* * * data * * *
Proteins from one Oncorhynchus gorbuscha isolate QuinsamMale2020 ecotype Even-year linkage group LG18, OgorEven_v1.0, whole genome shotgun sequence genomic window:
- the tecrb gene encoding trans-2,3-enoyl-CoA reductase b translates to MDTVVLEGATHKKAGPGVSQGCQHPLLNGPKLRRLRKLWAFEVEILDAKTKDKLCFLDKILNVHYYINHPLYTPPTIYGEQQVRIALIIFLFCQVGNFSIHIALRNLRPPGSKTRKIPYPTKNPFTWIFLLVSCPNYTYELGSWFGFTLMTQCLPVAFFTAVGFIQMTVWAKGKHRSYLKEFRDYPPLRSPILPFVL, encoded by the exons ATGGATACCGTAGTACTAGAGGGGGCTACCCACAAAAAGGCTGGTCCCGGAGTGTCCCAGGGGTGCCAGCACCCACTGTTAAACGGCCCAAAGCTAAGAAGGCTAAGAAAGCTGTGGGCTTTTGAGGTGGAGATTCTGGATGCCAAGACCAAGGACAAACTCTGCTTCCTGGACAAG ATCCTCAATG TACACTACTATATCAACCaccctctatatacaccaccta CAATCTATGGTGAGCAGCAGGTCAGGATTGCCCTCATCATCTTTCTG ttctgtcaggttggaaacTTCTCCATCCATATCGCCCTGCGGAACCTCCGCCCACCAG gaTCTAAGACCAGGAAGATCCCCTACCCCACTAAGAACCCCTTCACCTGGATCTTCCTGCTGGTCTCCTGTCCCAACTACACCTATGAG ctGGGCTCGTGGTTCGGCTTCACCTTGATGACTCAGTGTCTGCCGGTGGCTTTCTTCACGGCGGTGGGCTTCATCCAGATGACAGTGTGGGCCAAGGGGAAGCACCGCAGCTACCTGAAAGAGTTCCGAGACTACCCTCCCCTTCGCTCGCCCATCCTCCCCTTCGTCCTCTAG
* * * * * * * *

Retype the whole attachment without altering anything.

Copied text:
Proteins from one Oncorhynchus gorbuscha isolate QuinsamMale2020 ecotype Even-year linkage group LG18, OgorEven_v1.0, whole genome shotgun sequence genomic window:
- the tecrb gene encoding trans-2,3-enoyl-CoA reductase b translates to MDTVVLEGATHKKAGPGVSQGCQHPLLNGPKLRRLRKLWAFEVEILDAKTKDKLCFLDKILNVHYYINHPLYTPPTIYGEQQVRIALIIFLFCQVGNFSIHIALRNLRPPGSKTRKIPYPTKNPFTWIFLLVSCPNYTYELGSWFGFTLMTQCLPVAFFTAVGFIQMTVWAKGKHRSYLKEFRDYPPLRSPILPFVL, encoded by the exons ATGGATACCGTAGTACTAGAGGGGGCTACCCACAAAAAGGCTGGTCCCGGAGTGTCCCAGGGGTGCCAGCACCCACTGTTAAACGGCCCAAAGCTAAGAAGGCTAAGAAAGCTGTGGGCTTTTGAGGTGGAGATTCTGGATGCCAAGACCAAGGACAAACTCTGCTTCCTGGACAAG ATCCTCAATG TACACTACTATATCAACCaccctctatatacaccaccta CAATCTATGGTGAGCAGCAGGTCAGGATTGCCCTCATCATCTTTCTG ttctgtcaggttggaaacTTCTCCATCCATATCGCCCTGCGGAACCTCCGCCCACCAG gaTCTAAGACCAGGAAGATCCCCTACCCCACTAAGAACCCCTTCACCTGGATCTTCCTGCTGGTCTCCTGTCCCAACTACACCTATGAG ctGGGCTCGTGGTTCGGCTTCACCTTGATGACTCAGTGTCTGCCGGTGGCTTTCTTCACGGCGGTGGGCTTCATCCAGATGACAGTGTGGGCCAAGGGGAAGCACCGCAGCTACCTGAAAGAGTTCCGAGACTACCCTCCCCTTCGCTCGCCCATCCTCCCCTTCGTCCTCTAG